I loved this. 

Grief changes you. Brush up against it and you won't come away unscathed. And to experience such repeated loss, and to have the closest relationships be tainted with abuse, addiction and co-dependency, I would expect nothing less than how Theo reacted in any given moment.

He was relentlessly human, and Tartt wrote him with scathing grace. Because there is grace —even for those who've experienced the darkest of humanity. Ultimately, this is the choice Theo faces: risk everything and pursue the beauty that matters, or go by the minute for the thrill of the next high.

His choice, to me, made perfect sense.

Posted on September 5, 2014 and filed under elora reads, words that work.

the forgotten art of specificity

When I taught AP courses, we had these things called embedded quotes. 

In papers, students were expected to back up their thoughts and assumptions and opinions with specific quotes from the text. 

Like, for instance, writing this —

In his introduction to The Scarlet Letter, Nathaniel Hawthorne mentions his desire for people to listen by "again [seizing] the public by the button" (5). This phrase creates the image of a man grabbing one by his collar, forcing his stance. The reader has no choice here. He or she must pay attention to Hawthorne's experiences living in the Custom House.

It wasn't enough to say It's obvious Nathaniel Hawthorne wanted us to pay attention. The students had to show us how they knew this. 

Be specific was something I wrote on almost every single paper that crossed my desk. 

I understood that Bellingham was inherently conflicted, but I wanted them to catch that he was described as "rigidly severe" yet surrounded himself with "worldly enjoyment" (127). 

It wasn't enough for me to read that Cathy was a scary character in East of Eden. Show me how Steinbeck built her as a monster with human skin.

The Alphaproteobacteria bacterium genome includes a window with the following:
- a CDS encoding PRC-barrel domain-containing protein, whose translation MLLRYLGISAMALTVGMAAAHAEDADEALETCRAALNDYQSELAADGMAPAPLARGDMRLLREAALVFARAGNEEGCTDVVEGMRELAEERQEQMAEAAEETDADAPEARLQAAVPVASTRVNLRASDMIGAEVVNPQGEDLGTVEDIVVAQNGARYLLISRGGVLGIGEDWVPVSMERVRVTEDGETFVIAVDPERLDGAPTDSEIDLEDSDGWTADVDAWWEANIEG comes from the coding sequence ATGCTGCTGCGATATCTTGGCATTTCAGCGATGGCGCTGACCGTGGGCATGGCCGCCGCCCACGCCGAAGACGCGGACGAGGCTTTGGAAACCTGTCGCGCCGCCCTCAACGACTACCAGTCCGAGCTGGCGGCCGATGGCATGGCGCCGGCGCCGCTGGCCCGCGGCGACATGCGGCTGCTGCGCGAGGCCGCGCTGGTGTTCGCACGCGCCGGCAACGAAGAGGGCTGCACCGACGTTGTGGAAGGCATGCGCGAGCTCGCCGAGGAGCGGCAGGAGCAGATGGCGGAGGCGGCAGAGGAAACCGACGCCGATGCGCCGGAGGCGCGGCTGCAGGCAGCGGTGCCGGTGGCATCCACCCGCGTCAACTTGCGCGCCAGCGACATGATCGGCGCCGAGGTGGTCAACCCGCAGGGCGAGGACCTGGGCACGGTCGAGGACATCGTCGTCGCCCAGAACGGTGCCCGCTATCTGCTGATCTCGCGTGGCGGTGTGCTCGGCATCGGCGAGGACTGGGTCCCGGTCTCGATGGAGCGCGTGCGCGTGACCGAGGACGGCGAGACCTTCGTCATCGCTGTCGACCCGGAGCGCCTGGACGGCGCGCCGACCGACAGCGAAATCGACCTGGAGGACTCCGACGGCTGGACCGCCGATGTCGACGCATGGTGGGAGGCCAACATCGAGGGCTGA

I knew that John Proctor held his name as something sacred, but I wanted the students to show me they understood the inner turmoil he possessed in giving his name and why he screams at the end of The Crucible "but it is my name! How may I live without my name?" 

Call it metacognition—call it higher level thinking—I just wanted to know my students could take a text and create an argument based on what they read. 

I wanted to know they could use their words well. 


Since leaving the classroom, I've noticed something. We don't like specificity. It's too much work. 

We say we love a movie, but when pressed for reasons, we mention a brief platitude of it was just really well done.

We gush about a book, and when asked what made it so amazing, we come back with the main guy character was just so hot or I didn't want it to end or it made me stay up all night reading! 

We read a blog post we love and comment yes or this or amen. 

It's in our relationships too. We say someone can absolutely do something, but we don't mention the specific reasons why we see this potential in them. We support, but keep it generic. 

Or someone says something in conversation and we agree, but instead of building on their premise we say ditto or right?! or I know. 

Often, this last one is because we're wanting to talk about something else. We're not really good listeners, as a whole. 

I say we because I'm guilty of all of these times about a million. In a rush to get my point across, I can settle for lesser words. 

But does it work?

Words are important. Our whys are important. I'm starting to reach for specifics, even when it's difficult. If anything, it's slowing me down (which is probably a good thing, honestly) and forcing me to search for the best word, not just the easiest. 

What I've learned: when you begin to take more time building your own personal specifics, this practice will bleed into your writing. 

I'm reading Donna Tartt's The Goldfinch and am amazed by her incredible specificity. I'm only a few chapters in, but there have been numerous times in which she hasn't settled for the typical generic details of characterization. She's aiming for inclusion of human moments — those motions and thoughts we practice without realization.